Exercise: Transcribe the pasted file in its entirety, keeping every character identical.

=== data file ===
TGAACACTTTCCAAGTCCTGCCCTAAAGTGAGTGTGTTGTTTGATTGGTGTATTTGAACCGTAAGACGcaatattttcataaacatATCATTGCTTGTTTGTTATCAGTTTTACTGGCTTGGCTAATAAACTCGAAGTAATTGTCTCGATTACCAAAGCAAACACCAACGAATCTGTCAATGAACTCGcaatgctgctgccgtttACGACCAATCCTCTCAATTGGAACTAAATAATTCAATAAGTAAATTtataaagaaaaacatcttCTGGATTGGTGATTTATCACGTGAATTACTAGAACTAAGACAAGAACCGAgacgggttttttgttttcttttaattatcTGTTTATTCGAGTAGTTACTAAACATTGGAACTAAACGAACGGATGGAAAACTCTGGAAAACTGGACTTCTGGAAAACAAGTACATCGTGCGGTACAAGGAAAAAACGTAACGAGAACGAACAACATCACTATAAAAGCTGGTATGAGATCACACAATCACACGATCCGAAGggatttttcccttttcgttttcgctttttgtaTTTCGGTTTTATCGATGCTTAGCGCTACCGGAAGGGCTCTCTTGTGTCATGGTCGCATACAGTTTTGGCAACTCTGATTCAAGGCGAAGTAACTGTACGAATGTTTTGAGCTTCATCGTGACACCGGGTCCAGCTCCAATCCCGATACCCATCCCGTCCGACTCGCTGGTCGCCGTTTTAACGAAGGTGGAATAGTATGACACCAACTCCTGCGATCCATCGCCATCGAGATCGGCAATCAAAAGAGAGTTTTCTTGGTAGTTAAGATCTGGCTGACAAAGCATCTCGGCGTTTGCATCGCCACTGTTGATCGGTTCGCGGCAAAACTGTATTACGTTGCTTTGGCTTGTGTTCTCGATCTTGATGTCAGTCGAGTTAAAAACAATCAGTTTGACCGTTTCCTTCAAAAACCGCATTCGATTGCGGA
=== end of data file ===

TGAACACTTTCCAAGTCCTGCCCTAAAGTGAGTGTGTTGTTTGATTGGTGTATTTGAACCGTAAGACGcaatattttcataaacatATCATTGCTTGTTTGTTATCAGTTTTACTGGCTTGGCTAATAAACTCGAAGTAATTGTCTCGATTACCAAAGCAAACACCAACGAATCTGTCAATGAACTCGcaatgctgctgccgtttACGACCAATCCTCTCAATTGGAACTAAATAATTCAATAAGTAAATTtataaagaaaaacatcttCTGGATTGGTGATTTATCACGTGAATTACTAGAACTAAGACAAGAACCGAgacgggttttttgttttcttttaattatcTGTTTATTCGAGTAGTTACTAAACATTGGAACTAAACGAACGGATGGAAAACTCTGGAAAACTGGACTTCTGGAAAACAAGTACATCGTGCGGTACAAGGAAAAAACGTAACGAGAACGAACAACATCACTATAAAAGCTGGTATGAGATCACACAATCACACGATCCGAAGggatttttcccttttcgttttcgctttttgtaTTTCGGTTTTATCGATGCTTAGCGCTACCGGAAGGGCTCTCTTGTGTCATGGTCGCATACAGTTTTGGCAACTCTGATTCAAGGCGAAGTAACTGTACGAATGTTTTGAGCTTCATCGTGACACCGGGTCCAGCTCCAATCCCGATACCCATCCCGTCCGACTCGCTGGTCGCCGTTTTAACGAAGGTGGAATAGTATGACACCAACTCCTGCGATCCATCGCCATCGAGATCGGCAATCAAAAGAGAGTTTTCTTGGTAGTTAAGATCTGGCTGACAAAGCATCTCGGCGTTTGCATCGCCACTGTTGATCGGTTCGCGGCAAAACTGTATTACGTTGCTTTGGCTTGTGTTCTCGATCTTGATGTCAGTCGAGTTAAAAACAATCAGTTTGACCGTTTCCTTCAAAAACCGCATTCGATTGCGGA